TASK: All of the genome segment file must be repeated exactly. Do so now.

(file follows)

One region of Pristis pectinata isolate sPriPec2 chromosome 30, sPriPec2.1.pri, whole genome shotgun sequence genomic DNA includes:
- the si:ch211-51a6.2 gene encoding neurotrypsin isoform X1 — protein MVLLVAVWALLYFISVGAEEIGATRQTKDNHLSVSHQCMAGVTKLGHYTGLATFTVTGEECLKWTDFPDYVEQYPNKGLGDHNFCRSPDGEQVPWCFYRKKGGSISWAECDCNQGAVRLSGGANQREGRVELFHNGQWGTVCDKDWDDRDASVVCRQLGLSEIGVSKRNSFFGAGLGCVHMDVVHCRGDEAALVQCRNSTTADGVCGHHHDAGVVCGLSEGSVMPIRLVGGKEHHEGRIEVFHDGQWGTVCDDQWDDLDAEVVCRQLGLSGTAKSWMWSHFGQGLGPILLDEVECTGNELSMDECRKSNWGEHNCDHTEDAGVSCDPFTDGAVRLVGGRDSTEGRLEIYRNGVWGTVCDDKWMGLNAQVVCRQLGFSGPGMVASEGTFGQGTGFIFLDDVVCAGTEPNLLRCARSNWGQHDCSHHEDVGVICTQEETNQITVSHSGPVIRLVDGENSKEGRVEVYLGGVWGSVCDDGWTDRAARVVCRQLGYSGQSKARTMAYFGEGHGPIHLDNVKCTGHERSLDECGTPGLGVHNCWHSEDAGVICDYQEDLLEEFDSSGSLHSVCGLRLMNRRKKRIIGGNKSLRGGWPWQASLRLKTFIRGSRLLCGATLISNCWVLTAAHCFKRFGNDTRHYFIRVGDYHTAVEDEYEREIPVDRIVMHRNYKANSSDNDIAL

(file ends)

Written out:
One region of Pristis pectinata isolate sPriPec2 chromosome 30, sPriPec2.1.pri, whole genome shotgun sequence genomic DNA includes:
- the si:ch211-51a6.2 gene encoding neurotrypsin isoform X1 — protein MVLLVAVWALLYFISVGAEEIGATRQTKDNHLSVSHQCMAGVTKLGHYTGLATFTVTGEECLKWTDFPDYVEQYPNKGLGDHNFCRSPDGEQVPWCFYRKKGGSISWAECDCNQGAVRLSGGANQREGRVELFHNGQWGTVCDKDWDDRDASVVCRQLGLSEIGVSKRNSFFGAGLGCVHMDVVHCRGDEAALVQCRNSTTADGVCGHHHDAGVVCGLSEGSVMPIRLVGGKEHHEGRIEVFHDGQWGTVCDDQWDDLDAEVVCRQLGLSGTAKSWMWSHFGQGLGPILLDEVECTGNELSMDECRKSNWGEHNCDHTEDAGVSCDPFTDGAVRLVGGRDSTEGRLEIYRNGVWGTVCDDKWMGLNAQVVCRQLGFSGPGMVASEGTFGQGTGFIFLDDVVCAGTEPNLLRCARSNWGQHDCSHHEDVGVICTQEETNQITVSHSGPVIRLVDGENSKEGRVEVYLGGVWGSVCDDGWTDRAARVVCRQLGYSGQSKARTMAYFGEGHGPIHLDNVKCTGHERSLDECGTPGLGVHNCWHSEDAGVICDYQEDLLEEFDSSGSLHSVCGLRLMNRRKKRIIGGNKSLRGGWPWQASLRLKTFIRGSRLLCGATLISNCWVLTAAHCFKRFGNDTRHYFIRVGDYHTAVEDEYEREIPVDRIVMHRNYKANSSDNDIAL